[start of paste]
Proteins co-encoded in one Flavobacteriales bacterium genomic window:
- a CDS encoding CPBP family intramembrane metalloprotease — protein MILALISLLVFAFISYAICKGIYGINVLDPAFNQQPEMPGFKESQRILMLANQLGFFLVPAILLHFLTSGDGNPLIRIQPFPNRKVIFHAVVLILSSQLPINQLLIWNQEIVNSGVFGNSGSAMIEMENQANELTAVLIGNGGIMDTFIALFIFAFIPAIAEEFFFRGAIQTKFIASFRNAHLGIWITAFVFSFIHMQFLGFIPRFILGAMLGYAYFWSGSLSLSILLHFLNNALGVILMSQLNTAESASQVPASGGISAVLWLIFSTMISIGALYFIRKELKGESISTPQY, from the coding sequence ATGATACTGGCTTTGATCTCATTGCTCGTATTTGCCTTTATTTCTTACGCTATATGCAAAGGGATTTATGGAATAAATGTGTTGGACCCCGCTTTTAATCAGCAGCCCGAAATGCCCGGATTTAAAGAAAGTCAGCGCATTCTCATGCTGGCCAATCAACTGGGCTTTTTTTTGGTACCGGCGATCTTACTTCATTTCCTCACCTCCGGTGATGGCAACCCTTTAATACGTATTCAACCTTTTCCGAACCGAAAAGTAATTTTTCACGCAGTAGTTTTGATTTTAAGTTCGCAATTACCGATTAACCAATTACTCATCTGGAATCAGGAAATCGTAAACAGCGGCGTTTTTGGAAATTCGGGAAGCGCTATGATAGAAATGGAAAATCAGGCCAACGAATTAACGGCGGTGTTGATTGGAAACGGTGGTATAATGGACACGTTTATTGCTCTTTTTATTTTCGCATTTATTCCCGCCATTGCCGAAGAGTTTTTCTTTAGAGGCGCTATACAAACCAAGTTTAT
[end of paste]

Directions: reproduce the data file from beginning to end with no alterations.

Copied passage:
Proteins co-encoded in one Flavobacteriales bacterium genomic window:
- a CDS encoding CPBP family intramembrane metalloprotease — protein MILALISLLVFAFISYAICKGIYGINVLDPAFNQQPEMPGFKESQRILMLANQLGFFLVPAILLHFLTSGDGNPLIRIQPFPNRKVIFHAVVLILSSQLPINQLLIWNQEIVNSGVFGNSGSAMIEMENQANELTAVLIGNGGIMDTFIALFIFAFIPAIAEEFFFRGAIQTKFIASFRNAHLGIWITAFVFSFIHMQFLGFIPRFILGAMLGYAYFWSGSLSLSILLHFLNNALGVILMSQLNTAESASQVPASGGISAVLWLIFSTMISIGALYFIRKELKGESISTPQY, from the coding sequence ATGATACTGGCTTTGATCTCATTGCTCGTATTTGCCTTTATTTCTTACGCTATATGCAAAGGGATTTATGGAATAAATGTGTTGGACCCCGCTTTTAATCAGCAGCCCGAAATGCCCGGATTTAAAGAAAGTCAGCGCATTCTCATGCTGGCCAATCAACTGGGCTTTTTTTTGGTACCGGCGATCTTACTTCATTTCCTCACCTCCGGTGATGGCAACCCTTTAATACGTATTCAACCTTTTCCGAACCGAAAAGTAATTTTTCACGCAGTAGTTTTGATTTTAAGTTCGCAATTACCGATTAACCAATTACTCATCTGGAATCAGGAAATCGTAAACAGCGGCGTTTTTGGAAATTCGGGAAGCGCTATGATAGAAATGGAAAATCAGGCCAACGAATTAACGGCGGTGTTGATTGGAAACGGTGGTATAATGGACACGTTTATTGCTCTTTTTATTTTCGCATTTATTCCCGCCATTGCCGAAGAGTTTTTCTTTAGAGGCGCTATACAAACCAAGTTTAT